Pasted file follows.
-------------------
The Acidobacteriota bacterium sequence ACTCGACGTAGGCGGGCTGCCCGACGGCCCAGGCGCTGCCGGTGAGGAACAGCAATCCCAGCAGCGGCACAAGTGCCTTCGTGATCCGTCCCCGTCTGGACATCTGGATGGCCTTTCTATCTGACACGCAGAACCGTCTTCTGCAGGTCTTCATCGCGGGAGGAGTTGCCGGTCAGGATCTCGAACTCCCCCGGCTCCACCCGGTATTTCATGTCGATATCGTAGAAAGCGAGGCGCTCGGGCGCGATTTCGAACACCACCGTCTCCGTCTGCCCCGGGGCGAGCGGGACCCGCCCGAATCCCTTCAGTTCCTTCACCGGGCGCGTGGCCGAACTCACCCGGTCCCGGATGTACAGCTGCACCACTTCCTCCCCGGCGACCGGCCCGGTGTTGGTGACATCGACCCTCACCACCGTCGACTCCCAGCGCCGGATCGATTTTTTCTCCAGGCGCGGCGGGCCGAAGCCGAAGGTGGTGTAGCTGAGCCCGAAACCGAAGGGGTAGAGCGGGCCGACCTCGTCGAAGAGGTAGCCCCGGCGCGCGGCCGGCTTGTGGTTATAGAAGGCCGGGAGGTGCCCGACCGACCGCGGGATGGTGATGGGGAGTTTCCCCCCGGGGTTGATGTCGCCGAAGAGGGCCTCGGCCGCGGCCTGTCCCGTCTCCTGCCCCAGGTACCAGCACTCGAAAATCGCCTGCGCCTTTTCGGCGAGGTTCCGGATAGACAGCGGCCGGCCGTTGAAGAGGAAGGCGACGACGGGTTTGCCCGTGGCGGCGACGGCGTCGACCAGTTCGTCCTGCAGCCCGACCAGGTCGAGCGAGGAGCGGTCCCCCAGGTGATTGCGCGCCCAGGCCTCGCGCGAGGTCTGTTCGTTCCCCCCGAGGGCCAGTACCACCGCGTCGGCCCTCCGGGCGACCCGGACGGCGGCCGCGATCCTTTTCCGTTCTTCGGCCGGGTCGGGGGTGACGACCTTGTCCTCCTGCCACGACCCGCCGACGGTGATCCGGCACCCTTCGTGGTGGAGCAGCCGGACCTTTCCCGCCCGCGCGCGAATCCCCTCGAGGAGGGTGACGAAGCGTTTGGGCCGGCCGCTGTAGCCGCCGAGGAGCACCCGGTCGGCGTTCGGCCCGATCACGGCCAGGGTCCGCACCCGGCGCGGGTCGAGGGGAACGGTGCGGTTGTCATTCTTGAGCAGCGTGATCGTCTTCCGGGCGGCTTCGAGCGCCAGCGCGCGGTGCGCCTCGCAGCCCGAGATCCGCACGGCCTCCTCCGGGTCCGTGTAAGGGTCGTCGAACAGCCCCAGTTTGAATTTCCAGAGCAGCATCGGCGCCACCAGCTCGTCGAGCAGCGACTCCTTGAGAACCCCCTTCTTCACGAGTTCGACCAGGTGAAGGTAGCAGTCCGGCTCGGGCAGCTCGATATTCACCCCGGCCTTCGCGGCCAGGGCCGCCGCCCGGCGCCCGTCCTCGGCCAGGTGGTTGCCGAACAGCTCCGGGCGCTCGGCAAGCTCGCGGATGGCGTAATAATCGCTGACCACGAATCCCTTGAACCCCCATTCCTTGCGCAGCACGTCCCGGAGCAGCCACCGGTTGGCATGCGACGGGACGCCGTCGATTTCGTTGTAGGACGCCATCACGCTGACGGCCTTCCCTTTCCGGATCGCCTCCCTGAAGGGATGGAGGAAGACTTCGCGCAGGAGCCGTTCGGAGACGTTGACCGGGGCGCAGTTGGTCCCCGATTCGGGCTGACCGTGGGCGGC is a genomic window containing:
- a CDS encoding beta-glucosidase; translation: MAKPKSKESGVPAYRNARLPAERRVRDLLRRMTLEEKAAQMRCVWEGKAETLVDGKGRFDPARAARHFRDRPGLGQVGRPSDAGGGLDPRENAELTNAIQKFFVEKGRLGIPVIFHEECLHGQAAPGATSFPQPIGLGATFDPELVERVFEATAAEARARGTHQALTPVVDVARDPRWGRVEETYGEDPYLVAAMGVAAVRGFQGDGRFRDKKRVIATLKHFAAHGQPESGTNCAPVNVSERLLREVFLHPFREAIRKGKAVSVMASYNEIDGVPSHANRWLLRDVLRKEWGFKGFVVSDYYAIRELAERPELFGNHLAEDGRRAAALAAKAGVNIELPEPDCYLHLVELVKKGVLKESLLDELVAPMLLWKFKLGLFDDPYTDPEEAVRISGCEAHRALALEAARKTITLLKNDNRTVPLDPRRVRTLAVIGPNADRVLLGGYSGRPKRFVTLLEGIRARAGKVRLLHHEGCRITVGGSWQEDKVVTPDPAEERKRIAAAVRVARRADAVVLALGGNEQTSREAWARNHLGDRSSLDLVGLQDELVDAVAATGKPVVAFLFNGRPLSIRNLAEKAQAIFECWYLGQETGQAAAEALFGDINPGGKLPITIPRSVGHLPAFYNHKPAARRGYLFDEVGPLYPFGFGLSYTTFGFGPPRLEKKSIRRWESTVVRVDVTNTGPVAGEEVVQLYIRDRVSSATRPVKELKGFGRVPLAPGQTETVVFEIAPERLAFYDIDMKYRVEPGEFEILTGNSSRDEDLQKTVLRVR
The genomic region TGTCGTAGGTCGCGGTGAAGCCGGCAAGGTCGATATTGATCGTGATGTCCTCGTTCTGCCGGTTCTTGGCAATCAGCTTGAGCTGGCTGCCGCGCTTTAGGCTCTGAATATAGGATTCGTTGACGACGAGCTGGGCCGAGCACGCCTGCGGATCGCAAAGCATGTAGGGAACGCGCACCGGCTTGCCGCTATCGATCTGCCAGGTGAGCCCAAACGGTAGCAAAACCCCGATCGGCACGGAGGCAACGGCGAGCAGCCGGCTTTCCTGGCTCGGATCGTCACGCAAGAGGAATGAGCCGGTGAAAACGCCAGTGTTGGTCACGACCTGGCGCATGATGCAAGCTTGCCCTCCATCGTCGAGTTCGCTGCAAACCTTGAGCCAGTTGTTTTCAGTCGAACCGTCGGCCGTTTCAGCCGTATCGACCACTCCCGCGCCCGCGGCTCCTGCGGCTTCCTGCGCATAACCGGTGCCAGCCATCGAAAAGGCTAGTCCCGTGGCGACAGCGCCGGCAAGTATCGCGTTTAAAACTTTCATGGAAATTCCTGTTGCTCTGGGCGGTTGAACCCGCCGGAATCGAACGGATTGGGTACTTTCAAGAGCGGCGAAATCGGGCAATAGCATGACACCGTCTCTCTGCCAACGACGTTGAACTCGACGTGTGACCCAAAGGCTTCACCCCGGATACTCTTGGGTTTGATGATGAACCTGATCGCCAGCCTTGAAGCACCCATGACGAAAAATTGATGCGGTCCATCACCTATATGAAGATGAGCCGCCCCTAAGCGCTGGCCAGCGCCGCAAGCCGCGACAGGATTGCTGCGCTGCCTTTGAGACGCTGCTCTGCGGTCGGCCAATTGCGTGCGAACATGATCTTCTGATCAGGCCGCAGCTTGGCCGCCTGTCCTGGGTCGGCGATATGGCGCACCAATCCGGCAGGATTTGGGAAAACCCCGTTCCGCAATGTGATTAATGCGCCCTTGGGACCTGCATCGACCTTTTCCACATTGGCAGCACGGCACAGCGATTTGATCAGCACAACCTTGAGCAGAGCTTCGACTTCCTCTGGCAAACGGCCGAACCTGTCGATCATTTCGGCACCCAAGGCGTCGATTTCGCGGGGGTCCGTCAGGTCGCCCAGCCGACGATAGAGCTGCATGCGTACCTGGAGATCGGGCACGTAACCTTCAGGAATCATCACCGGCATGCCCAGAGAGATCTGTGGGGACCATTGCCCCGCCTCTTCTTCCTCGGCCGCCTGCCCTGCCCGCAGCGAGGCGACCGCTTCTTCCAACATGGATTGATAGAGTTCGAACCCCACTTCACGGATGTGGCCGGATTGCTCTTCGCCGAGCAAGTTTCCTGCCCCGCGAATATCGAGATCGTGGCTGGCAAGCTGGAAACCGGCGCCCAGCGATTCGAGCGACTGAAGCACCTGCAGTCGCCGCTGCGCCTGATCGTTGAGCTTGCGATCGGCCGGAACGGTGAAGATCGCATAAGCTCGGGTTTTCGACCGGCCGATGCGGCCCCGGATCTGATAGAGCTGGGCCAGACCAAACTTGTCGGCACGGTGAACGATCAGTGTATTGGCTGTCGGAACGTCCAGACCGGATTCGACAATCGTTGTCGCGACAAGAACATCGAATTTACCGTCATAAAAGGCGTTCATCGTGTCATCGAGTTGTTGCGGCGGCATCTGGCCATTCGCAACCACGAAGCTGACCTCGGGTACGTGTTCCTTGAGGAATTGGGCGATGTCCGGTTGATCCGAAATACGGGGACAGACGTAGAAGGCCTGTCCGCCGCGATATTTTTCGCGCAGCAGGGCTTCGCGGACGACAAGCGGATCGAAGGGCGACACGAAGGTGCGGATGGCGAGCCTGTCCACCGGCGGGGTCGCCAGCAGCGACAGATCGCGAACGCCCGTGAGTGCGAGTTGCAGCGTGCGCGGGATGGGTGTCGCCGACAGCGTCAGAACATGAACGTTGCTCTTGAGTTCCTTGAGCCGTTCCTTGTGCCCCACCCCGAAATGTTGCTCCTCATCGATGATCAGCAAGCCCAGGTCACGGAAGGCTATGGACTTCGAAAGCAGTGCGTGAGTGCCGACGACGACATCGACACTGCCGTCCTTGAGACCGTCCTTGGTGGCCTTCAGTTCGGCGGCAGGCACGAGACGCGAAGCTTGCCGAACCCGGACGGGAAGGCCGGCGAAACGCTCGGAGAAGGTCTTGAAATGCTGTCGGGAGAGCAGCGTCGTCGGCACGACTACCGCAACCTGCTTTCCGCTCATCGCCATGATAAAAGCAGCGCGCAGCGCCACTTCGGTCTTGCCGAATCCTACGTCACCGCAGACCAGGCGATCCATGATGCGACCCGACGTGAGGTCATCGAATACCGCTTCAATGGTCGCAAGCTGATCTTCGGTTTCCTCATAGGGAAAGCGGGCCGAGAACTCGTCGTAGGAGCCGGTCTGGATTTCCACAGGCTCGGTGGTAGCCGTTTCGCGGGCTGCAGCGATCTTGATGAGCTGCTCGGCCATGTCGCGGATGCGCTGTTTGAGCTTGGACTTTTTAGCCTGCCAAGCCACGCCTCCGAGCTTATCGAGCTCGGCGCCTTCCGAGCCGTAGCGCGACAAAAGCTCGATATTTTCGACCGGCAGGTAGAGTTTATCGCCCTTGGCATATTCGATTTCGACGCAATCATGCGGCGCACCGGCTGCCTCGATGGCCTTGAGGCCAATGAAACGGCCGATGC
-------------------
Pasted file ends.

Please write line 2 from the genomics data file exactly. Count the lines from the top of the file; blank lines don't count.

- a CDS encoding beta-glucosidase; translation: MAKPKSKESGVPAYRNARLPAERRVRDLLRRMTLEEKAAQMRCVWEGKAETLVDGKGRFDPARAARHFRDRPGLGQVGRPSDAGGGLDPRENAELTNAIQKFFVEKGRLGIPVIFHEECLHGQAAPGATSFPQPIGLGATFDPELVERVFEATAAEARARGTHQALTPVVDVARDPRWGRVEETYGEDPYLVAAMGVAAVRGFQGDGRFRDKKRVIATLKHFAAHGQPESGTNCAPVNVSERLLREVFLHPFREAIRKGKAVSVMASYNEIDGVPSHANRWLLRDVLRKEWGFKGFVVSDYYAIRELAERPELFGNHLAEDGRRAAALAAKAGVNIELPEPDCYLHLVELVKKGVLKESLLDELVAPMLLWKFKLGLFDDPYTDPEEAVRISGCEAHRALALEAARKTITLLKNDNRTVPLDPRRVRTLAVIGPNADRVLLGGYSGRPKRFVTLLEGIRARAGKVRLLHHEGCRITVGGSWQEDKVVTPDPAEERKRIAAAVRVARRADAVVLALGGNEQTSREAWARNHLGDRSSLDLVGLQDELVDAVAATGKPVVAFLFNGRPLSIRNLAEKAQAIFECWYLGQETGQAAAEALFGDINPGGKLPITIPRSVGHLPAFYNHKPAARRGYLFDEVGPLYPFGFGLSYTTFGFGPPRLEKKSIRRWESTVVRVDVTNTGPVAGEEVVQLYIRDRVSSATRPVKELKGFGRVPLAPGQTETVVFEIAPERLAFYDIDMKYRVEPGEFEILTGNSSRDEDLQKTVLRVR